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Genesis Alternative Ventures closes the last of the $ 80 million venture debt fund

Singapore-based Genesis Alternative Ventures today announced the final close of its venture debt fund at $ 80 million.

The fixed investor in the overregistered fund, named Genesis Alternative Ventures Fund I (GAVF-I), is Singapore’s Sassoon Family.

Also read: Genesis Alternative Ventures is about uncovering the myths of venture debt and finding a winner in Southeast Asia

Japan-listed Aozora Bank, Korea Development Bank (KDB) and Hong Kong multi-asset investment firm Silverhorn Group also participated. Previous commitments include PT CIMB Niaga Bank of Indonesia and global investment fund Capria Fund based in Seattle.

KDB notes that by partnering with Genesis, the state-owned bank hopes to facilitate the expansion of Korean technology companies into Southeast Asia.

Genesis discloses that financial institutions, hedge funds and home offices account for about 75% of total commitments from investors across Asia, Europe, the Middle East and the United States.

Co-founded by Ben J Benjamin, Jeremy Loh, and Martin Tang in 2019, Genesis positions itself as a private lender to growth and adventure companies funded by level VCs. one.

Ventureous debt – often implemented in the form of premium, non-convertible guaranteed debit, coupled with equity options – is suitable for emerging, high-growth businesses that need road expansion. to the next stage of growth.

These companies may lack the track record to meet the traditional criteria for bank loans, or their founders may want to minimize equity. dilution.

So far, GAVF-I claims it has deployed more than $ 30 million in debt joint ventures for a growing portfolio of 12 venture-backed companies across Southeast Asia. They include Horangi Cyber ​​Security, Indonesian collaboration provider GoWork and Lynk Global – an on-demand specialist networking platform, among others.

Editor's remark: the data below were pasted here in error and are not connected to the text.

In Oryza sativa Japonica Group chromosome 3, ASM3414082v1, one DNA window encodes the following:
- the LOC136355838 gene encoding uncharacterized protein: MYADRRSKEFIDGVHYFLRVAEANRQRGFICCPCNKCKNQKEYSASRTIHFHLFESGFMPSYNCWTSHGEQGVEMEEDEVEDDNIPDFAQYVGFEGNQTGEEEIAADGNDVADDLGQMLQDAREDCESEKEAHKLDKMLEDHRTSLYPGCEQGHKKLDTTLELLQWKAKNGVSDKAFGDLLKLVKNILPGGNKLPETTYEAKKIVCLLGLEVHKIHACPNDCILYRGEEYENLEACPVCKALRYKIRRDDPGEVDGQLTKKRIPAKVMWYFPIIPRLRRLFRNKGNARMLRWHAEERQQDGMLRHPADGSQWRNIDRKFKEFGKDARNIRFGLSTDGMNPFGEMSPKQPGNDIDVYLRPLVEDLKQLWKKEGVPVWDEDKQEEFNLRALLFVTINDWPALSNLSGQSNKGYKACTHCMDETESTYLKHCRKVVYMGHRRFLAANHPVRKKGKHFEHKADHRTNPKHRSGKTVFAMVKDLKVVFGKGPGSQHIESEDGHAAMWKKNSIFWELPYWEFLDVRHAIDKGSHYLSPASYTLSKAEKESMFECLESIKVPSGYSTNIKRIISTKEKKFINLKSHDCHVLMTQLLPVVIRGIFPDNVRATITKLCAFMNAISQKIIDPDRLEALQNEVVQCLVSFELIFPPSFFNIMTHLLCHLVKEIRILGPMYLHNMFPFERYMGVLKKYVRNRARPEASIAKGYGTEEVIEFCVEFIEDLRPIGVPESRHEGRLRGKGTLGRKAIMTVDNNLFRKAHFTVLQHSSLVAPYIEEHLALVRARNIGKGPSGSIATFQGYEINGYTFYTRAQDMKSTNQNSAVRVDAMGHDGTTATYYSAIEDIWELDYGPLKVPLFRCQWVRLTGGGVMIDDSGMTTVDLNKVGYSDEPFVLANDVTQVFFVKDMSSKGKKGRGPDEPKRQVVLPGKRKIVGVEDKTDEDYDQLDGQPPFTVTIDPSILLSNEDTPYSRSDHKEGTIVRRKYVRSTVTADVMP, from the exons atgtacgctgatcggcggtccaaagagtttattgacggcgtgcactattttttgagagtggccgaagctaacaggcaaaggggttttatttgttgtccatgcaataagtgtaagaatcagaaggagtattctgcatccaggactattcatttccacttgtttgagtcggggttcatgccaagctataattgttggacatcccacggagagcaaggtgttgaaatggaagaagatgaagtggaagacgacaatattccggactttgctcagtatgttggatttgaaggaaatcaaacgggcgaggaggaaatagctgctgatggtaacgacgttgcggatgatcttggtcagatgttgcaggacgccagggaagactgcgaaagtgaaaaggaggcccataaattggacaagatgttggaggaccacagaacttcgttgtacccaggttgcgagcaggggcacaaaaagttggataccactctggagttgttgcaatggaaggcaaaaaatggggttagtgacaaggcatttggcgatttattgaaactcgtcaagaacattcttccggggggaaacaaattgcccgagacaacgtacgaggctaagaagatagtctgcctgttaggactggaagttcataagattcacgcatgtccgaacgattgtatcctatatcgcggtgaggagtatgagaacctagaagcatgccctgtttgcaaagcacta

“Venture debt in Southeast Asia has come to the fore during the Covid era with entrepreneurs seeking more efficient capital and offering additional capital buffers. We are grateful for the strong support of investors who have embraced the venture debt model in Southeast Asia, ”said Loh.

“We are also delighted with the solid quality of companies in our portfolio. More and more of them are making a positive social and environmental impact, emphasizing Genesis’s commitment to profitable goals, ”he added.

Global data shows that there is considerable room for venture debt to grow in the region. Recently learn Pitchbook notes that in the US, venture debt has grown at a faster rate than the broader venture capital market, and that 2019 and 2020 are record years for tech firms to raise debt.

Also read: What is venture debt financing? How can startups use it to their advantage?

However, venture debt was estimated to account for about 2-4% of total venture capital in Southeast Asia last year.

Despite an extension of U.S. venture debt rollouts, venture debt in Southeast Asia continues to gain traction as the qualifying deal flow continues to grow 31 percent, according to internal Genesis statistics. Quarterly on an annual basis as of January 2020, according to Genesis internal statistics.

While GAF-I claims to be Southeast Asia’s first venture capital fund, Singapore-based InnoVen Capital – though positions itself as a venture debt firm (slightly different from a venture capital fund). ) – has supported quite a few companies across India, Southeast Asia. and China, including Fave, 123RF, eFishery and Oyo.

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Image credit: Genesis Alternative Ventures

Posts Genesis Alternative Ventures closes the last of the $ 80 million venture debt fund appears first on e27.



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